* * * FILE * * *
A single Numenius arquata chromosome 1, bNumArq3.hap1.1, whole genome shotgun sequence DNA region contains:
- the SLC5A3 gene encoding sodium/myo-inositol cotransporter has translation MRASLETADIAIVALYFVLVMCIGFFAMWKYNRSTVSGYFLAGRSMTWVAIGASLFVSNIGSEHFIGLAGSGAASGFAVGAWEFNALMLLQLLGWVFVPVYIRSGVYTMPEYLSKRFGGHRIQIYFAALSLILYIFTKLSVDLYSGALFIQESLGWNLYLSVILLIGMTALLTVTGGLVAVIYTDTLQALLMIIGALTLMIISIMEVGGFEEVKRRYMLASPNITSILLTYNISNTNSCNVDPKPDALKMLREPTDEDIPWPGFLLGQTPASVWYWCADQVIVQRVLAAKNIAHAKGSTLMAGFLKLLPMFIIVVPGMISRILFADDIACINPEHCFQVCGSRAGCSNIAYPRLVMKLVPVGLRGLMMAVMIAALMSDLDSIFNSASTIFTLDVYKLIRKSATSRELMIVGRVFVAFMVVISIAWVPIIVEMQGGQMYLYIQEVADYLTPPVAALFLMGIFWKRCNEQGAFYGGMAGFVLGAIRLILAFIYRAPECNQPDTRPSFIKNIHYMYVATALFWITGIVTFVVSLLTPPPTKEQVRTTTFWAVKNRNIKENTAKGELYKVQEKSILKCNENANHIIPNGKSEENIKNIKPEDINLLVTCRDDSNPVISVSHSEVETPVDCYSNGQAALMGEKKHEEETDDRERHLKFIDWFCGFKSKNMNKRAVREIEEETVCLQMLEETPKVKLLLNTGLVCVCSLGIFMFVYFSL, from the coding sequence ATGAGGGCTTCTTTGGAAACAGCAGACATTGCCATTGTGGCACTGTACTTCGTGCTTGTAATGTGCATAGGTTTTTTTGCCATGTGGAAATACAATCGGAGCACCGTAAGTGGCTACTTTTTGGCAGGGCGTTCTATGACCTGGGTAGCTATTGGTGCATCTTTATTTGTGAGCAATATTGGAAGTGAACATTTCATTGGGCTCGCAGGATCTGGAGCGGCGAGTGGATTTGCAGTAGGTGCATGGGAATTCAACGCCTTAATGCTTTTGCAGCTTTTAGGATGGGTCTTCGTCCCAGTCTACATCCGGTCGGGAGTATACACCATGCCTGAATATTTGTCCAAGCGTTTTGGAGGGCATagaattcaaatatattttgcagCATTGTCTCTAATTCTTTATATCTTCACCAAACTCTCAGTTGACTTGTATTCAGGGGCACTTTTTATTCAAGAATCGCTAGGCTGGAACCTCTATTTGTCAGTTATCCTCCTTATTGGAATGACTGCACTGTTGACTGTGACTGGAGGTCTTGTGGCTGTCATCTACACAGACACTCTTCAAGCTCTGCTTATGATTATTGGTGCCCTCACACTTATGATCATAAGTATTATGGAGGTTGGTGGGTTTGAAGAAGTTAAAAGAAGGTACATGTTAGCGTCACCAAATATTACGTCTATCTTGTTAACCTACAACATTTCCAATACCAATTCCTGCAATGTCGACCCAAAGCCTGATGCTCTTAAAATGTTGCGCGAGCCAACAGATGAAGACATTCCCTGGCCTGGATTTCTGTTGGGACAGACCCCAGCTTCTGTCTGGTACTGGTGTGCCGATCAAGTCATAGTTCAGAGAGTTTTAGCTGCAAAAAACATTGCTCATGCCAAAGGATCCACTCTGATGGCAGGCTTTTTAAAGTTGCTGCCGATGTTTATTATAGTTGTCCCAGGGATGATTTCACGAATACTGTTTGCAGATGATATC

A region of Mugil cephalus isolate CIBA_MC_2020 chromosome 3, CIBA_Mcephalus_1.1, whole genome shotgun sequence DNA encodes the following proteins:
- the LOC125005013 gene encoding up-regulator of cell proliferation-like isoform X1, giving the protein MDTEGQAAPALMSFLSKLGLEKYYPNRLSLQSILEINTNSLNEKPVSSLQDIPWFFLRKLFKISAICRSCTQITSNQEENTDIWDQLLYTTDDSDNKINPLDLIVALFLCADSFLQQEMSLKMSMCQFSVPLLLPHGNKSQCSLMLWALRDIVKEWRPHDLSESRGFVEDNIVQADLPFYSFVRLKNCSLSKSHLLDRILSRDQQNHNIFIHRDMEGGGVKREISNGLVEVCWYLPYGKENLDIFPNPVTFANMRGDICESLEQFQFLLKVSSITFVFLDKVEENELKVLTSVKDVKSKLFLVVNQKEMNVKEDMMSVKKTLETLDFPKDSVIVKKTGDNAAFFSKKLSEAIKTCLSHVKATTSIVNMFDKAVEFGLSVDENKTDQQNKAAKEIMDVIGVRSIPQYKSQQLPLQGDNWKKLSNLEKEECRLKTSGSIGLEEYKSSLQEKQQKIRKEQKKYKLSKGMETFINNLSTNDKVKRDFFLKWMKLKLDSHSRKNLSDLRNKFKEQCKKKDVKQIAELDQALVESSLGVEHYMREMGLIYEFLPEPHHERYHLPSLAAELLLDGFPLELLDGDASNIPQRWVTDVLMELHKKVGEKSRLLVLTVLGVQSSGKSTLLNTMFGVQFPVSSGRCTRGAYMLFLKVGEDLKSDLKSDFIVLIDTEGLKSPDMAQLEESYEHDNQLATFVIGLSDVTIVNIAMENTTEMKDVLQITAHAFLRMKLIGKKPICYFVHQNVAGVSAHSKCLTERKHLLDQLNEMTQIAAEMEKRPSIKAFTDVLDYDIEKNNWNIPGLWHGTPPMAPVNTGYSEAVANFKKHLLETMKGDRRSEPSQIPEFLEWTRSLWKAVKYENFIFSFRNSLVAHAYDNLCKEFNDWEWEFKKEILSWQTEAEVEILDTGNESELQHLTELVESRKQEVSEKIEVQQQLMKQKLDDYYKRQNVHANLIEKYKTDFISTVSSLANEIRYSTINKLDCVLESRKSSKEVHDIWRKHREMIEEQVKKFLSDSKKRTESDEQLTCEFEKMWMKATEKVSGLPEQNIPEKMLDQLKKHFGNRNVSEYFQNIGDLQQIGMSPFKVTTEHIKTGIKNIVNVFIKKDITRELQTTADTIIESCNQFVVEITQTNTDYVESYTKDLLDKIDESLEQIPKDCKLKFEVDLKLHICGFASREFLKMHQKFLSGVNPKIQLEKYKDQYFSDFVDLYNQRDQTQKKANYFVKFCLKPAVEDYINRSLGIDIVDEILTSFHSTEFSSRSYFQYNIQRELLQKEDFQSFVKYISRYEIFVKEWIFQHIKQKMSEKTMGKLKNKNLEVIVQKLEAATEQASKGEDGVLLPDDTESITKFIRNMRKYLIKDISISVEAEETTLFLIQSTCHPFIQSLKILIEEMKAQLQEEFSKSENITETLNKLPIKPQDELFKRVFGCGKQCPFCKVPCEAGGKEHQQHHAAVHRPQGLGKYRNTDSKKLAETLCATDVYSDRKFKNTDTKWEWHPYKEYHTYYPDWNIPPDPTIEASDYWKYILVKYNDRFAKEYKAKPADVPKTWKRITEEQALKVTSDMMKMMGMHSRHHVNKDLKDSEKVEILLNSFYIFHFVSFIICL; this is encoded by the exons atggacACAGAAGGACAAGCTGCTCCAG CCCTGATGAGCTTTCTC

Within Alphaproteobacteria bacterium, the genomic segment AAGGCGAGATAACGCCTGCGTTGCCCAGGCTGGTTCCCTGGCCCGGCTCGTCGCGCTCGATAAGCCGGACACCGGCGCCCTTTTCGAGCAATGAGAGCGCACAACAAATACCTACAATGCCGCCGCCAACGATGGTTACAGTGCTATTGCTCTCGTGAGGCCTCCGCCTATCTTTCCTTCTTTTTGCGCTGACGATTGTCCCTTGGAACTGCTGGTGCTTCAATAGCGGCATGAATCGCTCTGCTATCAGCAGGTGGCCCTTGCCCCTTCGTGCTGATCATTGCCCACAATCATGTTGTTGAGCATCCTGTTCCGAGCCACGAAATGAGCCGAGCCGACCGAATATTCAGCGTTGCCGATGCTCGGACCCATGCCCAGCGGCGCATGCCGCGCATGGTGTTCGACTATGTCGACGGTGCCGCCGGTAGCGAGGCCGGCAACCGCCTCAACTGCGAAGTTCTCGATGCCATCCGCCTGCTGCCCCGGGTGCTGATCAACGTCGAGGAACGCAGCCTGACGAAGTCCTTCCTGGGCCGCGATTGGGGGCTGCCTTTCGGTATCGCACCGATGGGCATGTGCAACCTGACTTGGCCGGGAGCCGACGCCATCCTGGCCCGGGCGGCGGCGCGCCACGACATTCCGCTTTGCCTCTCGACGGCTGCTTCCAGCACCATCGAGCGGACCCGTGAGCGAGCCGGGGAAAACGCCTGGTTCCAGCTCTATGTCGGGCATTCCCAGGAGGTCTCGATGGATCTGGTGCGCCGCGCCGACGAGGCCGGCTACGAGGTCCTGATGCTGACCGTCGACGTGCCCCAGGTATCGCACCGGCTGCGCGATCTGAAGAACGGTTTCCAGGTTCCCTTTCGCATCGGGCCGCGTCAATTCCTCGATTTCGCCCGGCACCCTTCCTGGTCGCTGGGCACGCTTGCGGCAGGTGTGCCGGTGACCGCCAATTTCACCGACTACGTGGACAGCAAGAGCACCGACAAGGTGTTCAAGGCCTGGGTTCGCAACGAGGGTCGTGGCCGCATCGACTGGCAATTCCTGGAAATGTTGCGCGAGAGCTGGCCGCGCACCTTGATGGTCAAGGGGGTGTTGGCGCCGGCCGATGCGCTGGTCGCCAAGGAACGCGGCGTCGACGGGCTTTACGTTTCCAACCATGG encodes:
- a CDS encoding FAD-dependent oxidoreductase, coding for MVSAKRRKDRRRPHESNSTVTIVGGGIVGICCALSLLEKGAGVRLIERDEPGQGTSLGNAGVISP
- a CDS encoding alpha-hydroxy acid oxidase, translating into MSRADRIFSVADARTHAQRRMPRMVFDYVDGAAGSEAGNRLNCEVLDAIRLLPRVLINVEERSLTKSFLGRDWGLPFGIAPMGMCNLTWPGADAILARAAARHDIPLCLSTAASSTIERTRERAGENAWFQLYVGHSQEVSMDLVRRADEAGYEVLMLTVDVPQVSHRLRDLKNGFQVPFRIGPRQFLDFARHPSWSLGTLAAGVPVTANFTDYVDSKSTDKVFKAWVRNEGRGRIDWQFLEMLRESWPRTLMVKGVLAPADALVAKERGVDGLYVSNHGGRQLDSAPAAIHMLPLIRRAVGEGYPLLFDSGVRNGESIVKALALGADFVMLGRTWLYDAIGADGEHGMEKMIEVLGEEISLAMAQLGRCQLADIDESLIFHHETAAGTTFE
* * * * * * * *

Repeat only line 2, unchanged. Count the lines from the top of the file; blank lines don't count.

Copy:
- the SLC5A3 gene encoding sodium/myo-inositol cotransporter has translation MRASLETADIAIVALYFVLVMCIGFFAMWKYNRSTVSGYFLAGRSMTWVAIGASLFVSNIGSEHFIGLAGSGAASGFAVGAWEFNALMLLQLLGWVFVPVYIRSGVYTMPEYLSKRFGGHRIQIYFAALSLILYIFTKLSVDLYSGALFIQESLGWNLYLSVILLIGMTALLTVTGGLVAVIYTDTLQALLMIIGALTLMIISIMEVGGFEEVKRRYMLASPNITSILLTYNISNTNSCNVDPKPDALKMLREPTDEDIPWPGFLLGQTPASVWYWCADQVIVQRVLAAKNIAHAKGSTLMAGFLKLLPMFIIVVPGMISRILFADDIACINPEHCFQVCGSRAGCSNIAYPRLVMKLVPVGLRGLMMAVMIAALMSDLDSIFNSASTIFTLDVYKLIRKSATSRELMIVGRVFVAFMVVISIAWVPIIVEMQGGQMYLYIQEVADYLTPPVAALFLMGIFWKRCNEQGAFYGGMAGFVLGAIRLILAFIYRAPECNQPDTRPSFIKNIHYMYVATALFWITGIVTFVVSLLTPPPTKEQVRTTTFWAVKNRNIKENTAKGELYKVQEKSILKCNENANHIIPNGKSEENIKNIKPEDINLLVTCRDDSNPVISVSHSEVETPVDCYSNGQAALMGEKKHEEETDDRERHLKFIDWFCGFKSKNMNKRAVREIEEETVCLQMLEETPKVKLLLNTGLVCVCSLGIFMFVYFSL, from the coding sequence ATGAGGGCTTCTTTGGAAACAGCAGACATTGCCATTGTGGCACTGTACTTCGTGCTTGTAATGTGCATAGGTTTTTTTGCCATGTGGAAATACAATCGGAGCACCGTAAGTGGCTACTTTTTGGCAGGGCGTTCTATGACCTGGGTAGCTATTGGTGCATCTTTATTTGTGAGCAATATTGGAAGTGAACATTTCATTGGGCTCGCAGGATCTGGAGCGGCGAGTGGATTTGCAGTAGGTGCATGGGAATTCAACGCCTTAATGCTTTTGCAGCTTTTAGGATGGGTCTTCGTCCCAGTCTACATCCGGTCGGGAGTATACACCATGCCTGAATATTTGTCCAAGCGTTTTGGAGGGCATagaattcaaatatattttgcagCATTGTCTCTAATTCTTTATATCTTCACCAAACTCTCAGTTGACTTGTATTCAGGGGCACTTTTTATTCAAGAATCGCTAGGCTGGAACCTCTATTTGTCAGTTATCCTCCTTATTGGAATGACTGCACTGTTGACTGTGACTGGAGGTCTTGTGGCTGTCATCTACACAGACACTCTTCAAGCTCTGCTTATGATTATTGGTGCCCTCACACTTATGATCATAAGTATTATGGAGGTTGGTGGGTTTGAAGAAGTTAAAAGAAGGTACATGTTAGCGTCACCAAATATTACGTCTATCTTGTTAACCTACAACATTTCCAATACCAATTCCTGCAATGTCGACCCAAAGCCTGATGCTCTTAAAATGTTGCGCGAGCCAACAGATGAAGACATTCCCTGGCCTGGATTTCTGTTGGGACAGACCCCAGCTTCTGTCTGGTACTGGTGTGCCGATCAAGTCATAGTTCAGAGAGTTTTAGCTGCAAAAAACATTGCTCATGCCAAAGGATCCACTCTGATGGCAGGCTTTTTAAAGTTGCTGCCGATGTTTATTATAGTTGTCCCAGGGATGATTTCACGAATACTGTTTGCAGATGATATC